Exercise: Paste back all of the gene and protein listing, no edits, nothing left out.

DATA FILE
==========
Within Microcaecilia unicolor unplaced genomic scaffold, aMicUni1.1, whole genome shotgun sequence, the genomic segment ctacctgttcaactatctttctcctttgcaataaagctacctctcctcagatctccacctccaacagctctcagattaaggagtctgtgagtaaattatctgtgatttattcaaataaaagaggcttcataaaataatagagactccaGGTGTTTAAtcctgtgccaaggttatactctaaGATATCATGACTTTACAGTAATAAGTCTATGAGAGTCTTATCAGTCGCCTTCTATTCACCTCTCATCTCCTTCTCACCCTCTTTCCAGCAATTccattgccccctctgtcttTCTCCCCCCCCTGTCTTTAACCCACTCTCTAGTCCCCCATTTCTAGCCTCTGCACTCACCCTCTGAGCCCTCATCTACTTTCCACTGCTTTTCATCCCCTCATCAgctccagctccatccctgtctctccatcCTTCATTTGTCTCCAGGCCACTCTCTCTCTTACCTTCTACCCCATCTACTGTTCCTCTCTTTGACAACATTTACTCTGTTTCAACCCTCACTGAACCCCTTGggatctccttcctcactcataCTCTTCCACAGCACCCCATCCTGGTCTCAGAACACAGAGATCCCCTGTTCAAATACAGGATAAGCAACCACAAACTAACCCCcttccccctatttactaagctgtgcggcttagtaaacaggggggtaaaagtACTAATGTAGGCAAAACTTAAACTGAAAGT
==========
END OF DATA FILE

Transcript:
Within Microcaecilia unicolor unplaced genomic scaffold, aMicUni1.1, whole genome shotgun sequence, the genomic segment ctacctgttcaactatctttctcctttgcaataaagctacctctcctcagatctccacctccaacagctctcagattaaggagtctgtgagtaaattatctgtgatttattcaaataaaagaggcttcataaaataatagagactccaGGTGTTTAAtcctgtgccaaggttatactctaaGATATCATGACTTTACAGTAATAAGTCTATGAGAGTCTTATCAGTCGCCTTCTATTCACCTCTCATCTCCTTCTCACCCTCTTTCCAGCAATTccattgccccctctgtcttTCTCCCCCCCCTGTCTTTAACCCACTCTCTAGTCCCCCATTTCTAGCCTCTGCACTCACCCTCTGAGCCCTCATCTACTTTCCACTGCTTTTCATCCCCTCATCAgctccagctccatccctgtctctccatcCTTCATTTGTCTCCAGGCCACTCTCTCTCTTACCTTCTACCCCATCTACTGTTCCTCTCTTTGACAACATTTACTCTGTTTCAACCCTCACTGAACCCCTTGggatctccttcctcactcataCTCTTCCACAGCACCCCATCCTGGTCTCAGAACACAGAGATCCCCTGTTCAAATACAGGATAAGCAACCACAAACTAACCCCcttccccctatttactaagctgtgcggcttagtaaacaggggggtaaaagtACTAATGTAGGCAAAACTTAAACTGAAAGT